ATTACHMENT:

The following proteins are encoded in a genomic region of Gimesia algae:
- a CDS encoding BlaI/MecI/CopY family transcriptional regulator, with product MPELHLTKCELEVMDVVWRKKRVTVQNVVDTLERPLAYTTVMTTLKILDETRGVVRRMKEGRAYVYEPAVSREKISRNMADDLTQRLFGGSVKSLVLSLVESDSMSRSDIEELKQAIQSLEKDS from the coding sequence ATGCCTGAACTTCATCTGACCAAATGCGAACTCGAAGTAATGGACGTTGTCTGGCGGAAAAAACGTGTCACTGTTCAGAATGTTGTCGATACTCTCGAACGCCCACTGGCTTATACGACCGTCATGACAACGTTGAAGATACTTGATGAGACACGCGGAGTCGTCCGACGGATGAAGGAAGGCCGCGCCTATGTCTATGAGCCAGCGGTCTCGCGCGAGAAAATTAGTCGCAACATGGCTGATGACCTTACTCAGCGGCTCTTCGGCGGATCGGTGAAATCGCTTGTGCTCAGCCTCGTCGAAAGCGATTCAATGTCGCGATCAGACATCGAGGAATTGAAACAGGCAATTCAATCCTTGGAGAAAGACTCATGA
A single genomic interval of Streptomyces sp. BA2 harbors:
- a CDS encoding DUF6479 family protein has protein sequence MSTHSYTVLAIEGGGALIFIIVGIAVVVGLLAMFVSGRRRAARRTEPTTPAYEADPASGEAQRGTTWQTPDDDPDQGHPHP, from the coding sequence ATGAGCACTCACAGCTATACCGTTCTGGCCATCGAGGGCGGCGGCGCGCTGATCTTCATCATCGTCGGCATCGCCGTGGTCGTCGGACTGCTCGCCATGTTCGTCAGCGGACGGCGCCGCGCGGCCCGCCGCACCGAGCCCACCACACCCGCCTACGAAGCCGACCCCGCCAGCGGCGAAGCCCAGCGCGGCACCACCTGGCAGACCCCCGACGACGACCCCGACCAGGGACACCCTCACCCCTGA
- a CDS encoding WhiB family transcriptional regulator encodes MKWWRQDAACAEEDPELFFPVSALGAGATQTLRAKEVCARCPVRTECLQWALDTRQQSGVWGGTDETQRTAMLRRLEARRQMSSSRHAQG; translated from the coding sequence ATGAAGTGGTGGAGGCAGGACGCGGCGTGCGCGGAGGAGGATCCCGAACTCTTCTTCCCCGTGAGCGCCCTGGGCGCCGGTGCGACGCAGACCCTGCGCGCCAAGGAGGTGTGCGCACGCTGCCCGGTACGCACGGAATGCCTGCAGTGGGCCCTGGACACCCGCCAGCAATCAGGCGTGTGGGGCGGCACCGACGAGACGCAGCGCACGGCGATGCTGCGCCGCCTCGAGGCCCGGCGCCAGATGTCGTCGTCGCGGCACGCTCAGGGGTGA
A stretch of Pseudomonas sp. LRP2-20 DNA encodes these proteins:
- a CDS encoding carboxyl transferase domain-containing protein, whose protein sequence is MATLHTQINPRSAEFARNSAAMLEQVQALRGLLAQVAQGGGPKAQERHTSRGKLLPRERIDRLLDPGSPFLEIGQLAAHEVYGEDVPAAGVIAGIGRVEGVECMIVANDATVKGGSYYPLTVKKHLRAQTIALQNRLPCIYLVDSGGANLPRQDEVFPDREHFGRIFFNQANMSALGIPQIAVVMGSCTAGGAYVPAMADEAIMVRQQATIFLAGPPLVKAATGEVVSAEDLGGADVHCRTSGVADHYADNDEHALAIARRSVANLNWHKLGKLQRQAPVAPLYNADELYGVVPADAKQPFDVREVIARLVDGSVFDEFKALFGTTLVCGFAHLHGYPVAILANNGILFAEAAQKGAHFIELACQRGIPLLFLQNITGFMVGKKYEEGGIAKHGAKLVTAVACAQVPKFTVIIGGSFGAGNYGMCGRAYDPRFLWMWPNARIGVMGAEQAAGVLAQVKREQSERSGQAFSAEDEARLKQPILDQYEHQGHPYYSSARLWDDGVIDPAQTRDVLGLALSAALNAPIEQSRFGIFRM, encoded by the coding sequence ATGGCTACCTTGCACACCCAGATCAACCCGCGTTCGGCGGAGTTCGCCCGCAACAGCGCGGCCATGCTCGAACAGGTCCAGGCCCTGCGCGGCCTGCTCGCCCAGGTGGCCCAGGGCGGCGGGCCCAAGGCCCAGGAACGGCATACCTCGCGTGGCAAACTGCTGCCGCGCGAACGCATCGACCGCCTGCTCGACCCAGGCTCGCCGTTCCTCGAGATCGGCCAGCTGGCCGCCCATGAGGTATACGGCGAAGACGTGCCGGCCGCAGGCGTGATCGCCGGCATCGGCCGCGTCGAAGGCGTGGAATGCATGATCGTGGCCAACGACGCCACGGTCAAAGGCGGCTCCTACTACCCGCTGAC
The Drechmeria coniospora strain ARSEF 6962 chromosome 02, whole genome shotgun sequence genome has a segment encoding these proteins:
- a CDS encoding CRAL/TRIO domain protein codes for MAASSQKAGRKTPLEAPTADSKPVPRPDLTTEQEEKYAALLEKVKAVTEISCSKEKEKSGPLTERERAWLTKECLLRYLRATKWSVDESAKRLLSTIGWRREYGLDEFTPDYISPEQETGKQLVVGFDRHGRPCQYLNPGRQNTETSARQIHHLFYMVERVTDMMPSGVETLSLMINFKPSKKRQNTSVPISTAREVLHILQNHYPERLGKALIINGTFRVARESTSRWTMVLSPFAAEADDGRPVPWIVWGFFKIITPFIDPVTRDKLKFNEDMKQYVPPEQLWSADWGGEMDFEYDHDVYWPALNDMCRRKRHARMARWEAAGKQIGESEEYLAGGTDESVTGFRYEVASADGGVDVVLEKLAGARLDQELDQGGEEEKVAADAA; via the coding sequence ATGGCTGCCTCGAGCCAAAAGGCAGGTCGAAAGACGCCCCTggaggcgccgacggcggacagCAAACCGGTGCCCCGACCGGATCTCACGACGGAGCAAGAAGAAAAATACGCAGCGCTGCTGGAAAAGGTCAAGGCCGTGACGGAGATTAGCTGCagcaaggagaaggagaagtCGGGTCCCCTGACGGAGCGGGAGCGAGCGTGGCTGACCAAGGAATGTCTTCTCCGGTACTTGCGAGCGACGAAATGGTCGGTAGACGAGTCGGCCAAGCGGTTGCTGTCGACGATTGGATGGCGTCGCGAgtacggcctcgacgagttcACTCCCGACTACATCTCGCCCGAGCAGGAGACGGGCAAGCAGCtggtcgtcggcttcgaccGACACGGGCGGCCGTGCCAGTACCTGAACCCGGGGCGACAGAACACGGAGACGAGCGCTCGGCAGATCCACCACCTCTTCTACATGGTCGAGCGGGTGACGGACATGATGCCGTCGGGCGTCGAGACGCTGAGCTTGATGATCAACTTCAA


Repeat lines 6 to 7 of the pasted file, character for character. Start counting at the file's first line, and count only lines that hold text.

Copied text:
A stretch of Pseudomonas sp. LRP2-20 DNA encodes these proteins:
- a CDS encoding carboxyl transferase domain-containing protein, whose protein sequence is MATLHTQINPRSAEFARNSAAMLEQVQALRGLLAQVAQGGGPKAQERHTSRGKLLPRERIDRLLDPGSPFLEIGQLAAHEVYGEDVPAAGVIAGIGRVEGVECMIVANDATVKGGSYYPLTVKKHLRAQTIALQNRLPCIYLVDSGGANLPRQDEVFPDREHFGRIFFNQANMSALGIPQIAVVMGSCTAGGAYVPAMADEAIMVRQQATIFLAGPPLVKAATGEVVSAEDLGGADVHCRTSGVADHYADNDEHALAIARRSVANLNWHKLGKLQRQAPVAPLYNADELYGVVPADAKQPFDVREVIARLVDGSVFDEFKALFGTTLVCGFAHLHGYPVAILANNGILFAEAAQKGAHFIELACQRGIPLLFLQNITGFMVGKKYEEGGIAKHGAKLVTAVACAQVPKFTVIIGGSFGAGNYGMCGRAYDPRFLWMWPNARIGVMGAEQAAGVLAQVKREQSERSGQAFSAEDEARLKQPILDQYEHQGHPYYSSARLWDDGVIDPAQTRDVLGLALSAALNAPIEQSRFGIFRM, encoded by the coding sequence ATGGCTACCTTGCACACCCAGATCAACCCGCGTTCGGCGGAGTTCGCCCGCAACAGCGCGGCCATGCTCGAACAGGTCCAGGCCCTGCGCGGCCTGCTCGCCCAGGTGGCCCAGGGCGGCGGGCCCAAGGCCCAGGAACGGCATACCTCGCGTGGCAAACTGCTGCCGCGCGAACGCATCGACCGCCTGCTCGACCCAGGCTCGCCGTTCCTCGAGATCGGCCAGCTGGCCGCCCATGAGGTATACGGCGAAGACGTGCCGGCCGCAGGCGTGATCGCCGGCATCGGCCGCGTCGAAGGCGTGGAATGCATGATCGTGGCCAACGACGCCACGGTCAAAGGCGGCTCCTACTACCCGCTGAC